I have struggled understanding how certain things work here. At times I am unable to figure out why people do certain things. “What motivates them to do that?” I ask myself.
Over my time here I have often explained to Kenyans how life is very different in USA. I continue to tell them that, while often confusing at first, there is an easy way to figure it out. Follow the money. It is a sad commentary on my culture, but fairly plain most of the time. If you want to figure something out, follow the money. This actually makes laws and regulations easier. There is a common currency for motivating people, and the currency is currency.
Not so here. Money is often a motivator, but not nearly the root cause as it commonly is in USA. Why is that? What is different?
The conclusion I have come to after 3 years here is that it is not really about money anywhere. It is, just about always, about standing in the community. It is just that in USA, one’s standing in their community is most often expressed in dollars.
We require social interaction. This is why the author of Hebrews wanted to make sure people continued doing it in the church (Heb 10:25). Fellowship is often mentioned in the New Testament. God made us social creatures. It is a fact of our nature that we have to belong to a community. It is from that starting point that the fallen man takes hold. Pride enters the equation and it no longer becomes about fellowship, but our place in that community.
“How do I raise my standing in the community?” The majority of man’s actions can be accounted for by that simple question. (The other big one is man seeking comfort for himself.) Agape love should be a motivator, but that happens in far too rare circumstances.
If you want to understand a culture, you must first understand how it determines the standing of its members. The outward appearance is the first thing that usually places someone, physical traits, clothing, hair etc.. Here, shoes are a huge factor. What kind of shoes is he wearing? How old are they? Are they clean? Many times I have greeted someone to find them taking a quick glance at my feet. My skin color here also has a lot of meaning, which, fortunately for me, makes up for my lack of “taste” in shoes (I am motivated by that other thing, comfort, when it comes to shoes.) In some groups tattoos raise their standing while in others it lowers it. How you behave is also has a lot to do with it. Look around sometime, you can identify many different communities that measure people in different ways.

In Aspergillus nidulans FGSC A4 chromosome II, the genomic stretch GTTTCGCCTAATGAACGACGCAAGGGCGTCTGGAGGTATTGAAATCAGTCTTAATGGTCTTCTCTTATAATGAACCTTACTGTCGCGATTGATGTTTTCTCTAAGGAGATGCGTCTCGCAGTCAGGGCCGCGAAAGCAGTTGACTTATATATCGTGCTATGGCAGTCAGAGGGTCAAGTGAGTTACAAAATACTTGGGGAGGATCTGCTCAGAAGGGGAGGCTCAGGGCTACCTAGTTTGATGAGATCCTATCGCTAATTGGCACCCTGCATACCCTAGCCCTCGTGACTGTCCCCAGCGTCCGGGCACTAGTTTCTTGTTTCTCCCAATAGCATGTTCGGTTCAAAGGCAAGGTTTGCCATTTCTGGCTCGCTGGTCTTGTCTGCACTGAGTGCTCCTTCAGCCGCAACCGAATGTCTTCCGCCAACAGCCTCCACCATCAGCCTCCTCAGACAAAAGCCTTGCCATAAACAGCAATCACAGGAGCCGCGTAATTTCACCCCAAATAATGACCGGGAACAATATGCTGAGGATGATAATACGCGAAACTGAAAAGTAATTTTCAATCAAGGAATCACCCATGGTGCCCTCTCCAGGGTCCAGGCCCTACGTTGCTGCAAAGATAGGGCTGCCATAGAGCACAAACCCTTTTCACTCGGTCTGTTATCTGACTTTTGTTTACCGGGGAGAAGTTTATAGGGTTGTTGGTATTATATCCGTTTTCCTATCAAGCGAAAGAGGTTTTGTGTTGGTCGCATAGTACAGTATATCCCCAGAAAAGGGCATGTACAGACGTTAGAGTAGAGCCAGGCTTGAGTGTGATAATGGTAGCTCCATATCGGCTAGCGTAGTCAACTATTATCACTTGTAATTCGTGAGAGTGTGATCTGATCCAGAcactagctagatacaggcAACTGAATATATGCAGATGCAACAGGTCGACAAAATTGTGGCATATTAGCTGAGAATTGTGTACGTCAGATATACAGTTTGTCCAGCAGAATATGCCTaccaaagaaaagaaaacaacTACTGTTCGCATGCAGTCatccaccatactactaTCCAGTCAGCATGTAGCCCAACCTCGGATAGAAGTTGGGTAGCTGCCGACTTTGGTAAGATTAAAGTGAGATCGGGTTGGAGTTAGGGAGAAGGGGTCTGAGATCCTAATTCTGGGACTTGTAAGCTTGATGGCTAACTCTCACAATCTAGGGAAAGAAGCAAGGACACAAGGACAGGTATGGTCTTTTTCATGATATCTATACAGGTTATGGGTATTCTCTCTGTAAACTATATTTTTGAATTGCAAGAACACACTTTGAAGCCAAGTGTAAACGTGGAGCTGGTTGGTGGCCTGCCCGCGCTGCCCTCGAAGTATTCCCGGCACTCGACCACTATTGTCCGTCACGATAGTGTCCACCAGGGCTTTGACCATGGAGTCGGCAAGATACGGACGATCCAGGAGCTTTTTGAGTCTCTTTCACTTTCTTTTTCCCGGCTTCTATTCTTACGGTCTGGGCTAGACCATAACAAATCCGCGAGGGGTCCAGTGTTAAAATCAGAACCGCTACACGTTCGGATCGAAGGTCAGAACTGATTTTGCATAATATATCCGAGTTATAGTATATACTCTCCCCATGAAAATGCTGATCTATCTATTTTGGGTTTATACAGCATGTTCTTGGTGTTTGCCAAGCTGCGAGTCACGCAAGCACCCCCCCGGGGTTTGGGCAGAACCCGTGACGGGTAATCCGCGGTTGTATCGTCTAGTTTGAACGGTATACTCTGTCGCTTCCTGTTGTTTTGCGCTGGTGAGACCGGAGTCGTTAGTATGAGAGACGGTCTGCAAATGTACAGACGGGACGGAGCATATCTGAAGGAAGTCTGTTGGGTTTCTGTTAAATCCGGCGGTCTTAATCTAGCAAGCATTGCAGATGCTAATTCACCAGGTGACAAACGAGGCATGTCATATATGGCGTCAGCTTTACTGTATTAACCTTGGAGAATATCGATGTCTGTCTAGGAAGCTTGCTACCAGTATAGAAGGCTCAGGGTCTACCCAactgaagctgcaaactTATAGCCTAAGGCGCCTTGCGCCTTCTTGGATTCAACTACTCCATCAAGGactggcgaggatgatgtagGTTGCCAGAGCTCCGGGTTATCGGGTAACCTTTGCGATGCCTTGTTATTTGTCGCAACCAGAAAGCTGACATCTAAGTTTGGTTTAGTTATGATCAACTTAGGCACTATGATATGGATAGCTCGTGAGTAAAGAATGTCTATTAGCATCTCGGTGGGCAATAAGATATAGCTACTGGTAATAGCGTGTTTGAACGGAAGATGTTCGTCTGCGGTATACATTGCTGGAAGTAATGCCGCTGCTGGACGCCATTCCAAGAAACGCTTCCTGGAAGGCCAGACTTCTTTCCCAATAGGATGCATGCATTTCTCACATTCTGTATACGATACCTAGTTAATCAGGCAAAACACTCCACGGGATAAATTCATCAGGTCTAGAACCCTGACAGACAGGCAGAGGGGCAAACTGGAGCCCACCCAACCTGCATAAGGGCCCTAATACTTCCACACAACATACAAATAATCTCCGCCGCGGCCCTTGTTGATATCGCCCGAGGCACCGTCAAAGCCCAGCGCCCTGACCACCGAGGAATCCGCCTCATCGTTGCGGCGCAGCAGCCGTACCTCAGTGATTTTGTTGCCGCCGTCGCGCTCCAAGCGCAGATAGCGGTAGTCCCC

This becomes really important when it comes to sharing the gospel with someone. You need to identify what community they come from and know how that community measures people. Of course the gospel is good and necessary for everyone regardless from where they come. However, if you are going to bring the gospel to them you have to do it in such a way (culturally translate it) that it is presented as superior to what they have now. Otherwise you are just going to inoculate them against the gospel. This can be very difficult if someone’s community is completely based in something antithetical to the gospel.
The gospel is superior, but that is a difficult sell to the guy down the street with the forehead callus. His standing in the community will be severely affected. You can make similar observations with people of most faiths as their standing in their community is often tied to their beliefs.
What is your standing in your community? How much time and effort do you spend on trying to raise that position? Would that time and resources be better spent another way? I know it would… but we all do it. We can be different. In fact, we are commanded to be:
And do not be conformed to this world, but be transformed by the renewing of your mind, that you may prove what is that good and acceptable and perfect will of God. Romans 12:2 NKJV